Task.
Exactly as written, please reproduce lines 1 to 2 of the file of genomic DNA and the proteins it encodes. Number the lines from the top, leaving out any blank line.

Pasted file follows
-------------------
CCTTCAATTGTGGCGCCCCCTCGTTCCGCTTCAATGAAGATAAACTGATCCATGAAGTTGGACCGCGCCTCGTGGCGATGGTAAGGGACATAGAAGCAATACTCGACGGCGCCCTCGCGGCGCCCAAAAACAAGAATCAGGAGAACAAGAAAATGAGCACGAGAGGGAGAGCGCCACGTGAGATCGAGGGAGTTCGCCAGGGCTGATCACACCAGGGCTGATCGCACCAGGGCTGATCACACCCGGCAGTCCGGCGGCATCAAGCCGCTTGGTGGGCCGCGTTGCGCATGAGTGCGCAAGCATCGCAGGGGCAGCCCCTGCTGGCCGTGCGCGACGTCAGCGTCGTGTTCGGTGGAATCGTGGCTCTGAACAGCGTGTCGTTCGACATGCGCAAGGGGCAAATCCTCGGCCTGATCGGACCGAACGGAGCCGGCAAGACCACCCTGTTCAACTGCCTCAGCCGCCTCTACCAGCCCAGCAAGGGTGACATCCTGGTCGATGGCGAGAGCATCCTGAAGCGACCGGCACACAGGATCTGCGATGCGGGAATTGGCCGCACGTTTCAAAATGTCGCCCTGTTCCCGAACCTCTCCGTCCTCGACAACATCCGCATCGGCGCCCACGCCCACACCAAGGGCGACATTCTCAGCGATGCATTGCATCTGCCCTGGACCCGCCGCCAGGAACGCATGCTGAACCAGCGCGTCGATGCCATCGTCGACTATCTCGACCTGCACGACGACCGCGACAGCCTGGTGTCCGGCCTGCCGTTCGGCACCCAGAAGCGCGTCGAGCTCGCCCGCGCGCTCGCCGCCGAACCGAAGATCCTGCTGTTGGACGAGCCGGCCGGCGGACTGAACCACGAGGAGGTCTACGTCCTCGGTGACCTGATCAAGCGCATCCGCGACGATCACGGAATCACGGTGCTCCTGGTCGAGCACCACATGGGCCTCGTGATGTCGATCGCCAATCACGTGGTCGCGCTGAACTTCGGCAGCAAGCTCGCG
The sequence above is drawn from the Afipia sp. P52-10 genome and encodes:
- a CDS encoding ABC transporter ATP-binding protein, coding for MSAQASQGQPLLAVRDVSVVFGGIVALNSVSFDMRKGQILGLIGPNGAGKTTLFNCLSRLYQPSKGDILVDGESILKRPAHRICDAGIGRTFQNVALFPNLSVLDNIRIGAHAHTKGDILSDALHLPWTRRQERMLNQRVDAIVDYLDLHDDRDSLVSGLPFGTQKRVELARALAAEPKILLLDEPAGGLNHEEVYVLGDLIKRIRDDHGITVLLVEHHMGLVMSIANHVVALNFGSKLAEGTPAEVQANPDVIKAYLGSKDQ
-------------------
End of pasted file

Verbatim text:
CCTTCAATTGTGGCGCCCCCTCGTTCCGCTTCAATGAAGATAAACTGATCCATGAAGTTGGACCGCGCCTCGTGGCGATGGTAAGGGACATAGAAGCAATACTCGACGGCGCCCTCGCGGCGCCCAAAAACAAGAATCAGGAGAACAAGAAAATGAGCACGAGAGGGAGAGCGCCACGTGAGATCGAGGGAGTTCGCCAGGGCTGATCACACCAGGGCTGATCGCACCAGGGCTGATCACACCCGGCAGTCCGGCGGCATCAAGCCGCTTGGTGGGCCGCGTTGCGCATGAGTGCGCAAGCATCGCAGGGGCAGCCCCTGCTGGCCGTGCGCGACGTCAGCGTCGTGTTCGGTGGAATCGTGGCTCTGAACAGCGTGTCGTTCGACATGCGCAAGGGGCAAATCCTCGGCCTGATCGGACCGAACGGAGCCGGCAAGACCACCCTGTTCAACTGCCTCAGCCGCCTCTACCAGCCCAGCAAGGGTGACATCCTGGTCGATGGCGAGAGCATCCTGAAGCGACCGGCACACAGGATCTGCGATGCGGGAATTGGCCGCACGTTTCAAAATGTCGCCCTGTTCCCGAACCTCTCCGTCCTCGACAACATCCGCATCGGCGCCCACGCCCACACCAAGGGCGACATTCTCAGCGATGCATTGCATCTGCCCTGGACCCGCCGCCAGGAACGCATGCTGAACCAGCGCGTCGATGCCATCGTCGACTATCTCGACCTGCACGACGACCGCGACAGCCTGGTGTCCGGCCTGCCGTTCGGCACCCAGAAGCGCGTCGAGCTCGCCCGCGCGCTCGCCGCCGAACCGAAGATCCTGCTGTTGGACGAGCCGGCCGGCGGACTGAACCACGAGGAGGTCTACGTCCTCGGTGACCTGATCAAGCGCATCCGCGACGATCACGGAATCACGGTGCTCCTGGTCGAGCACCACATGGGCCTCGTGATGTCGATCGCCAATCACGTGGTCGCGCTGAACTTCGGCAGCAAGCTCGCG
The sequence above is drawn from the Afipia sp. P52-10 genome and encodes: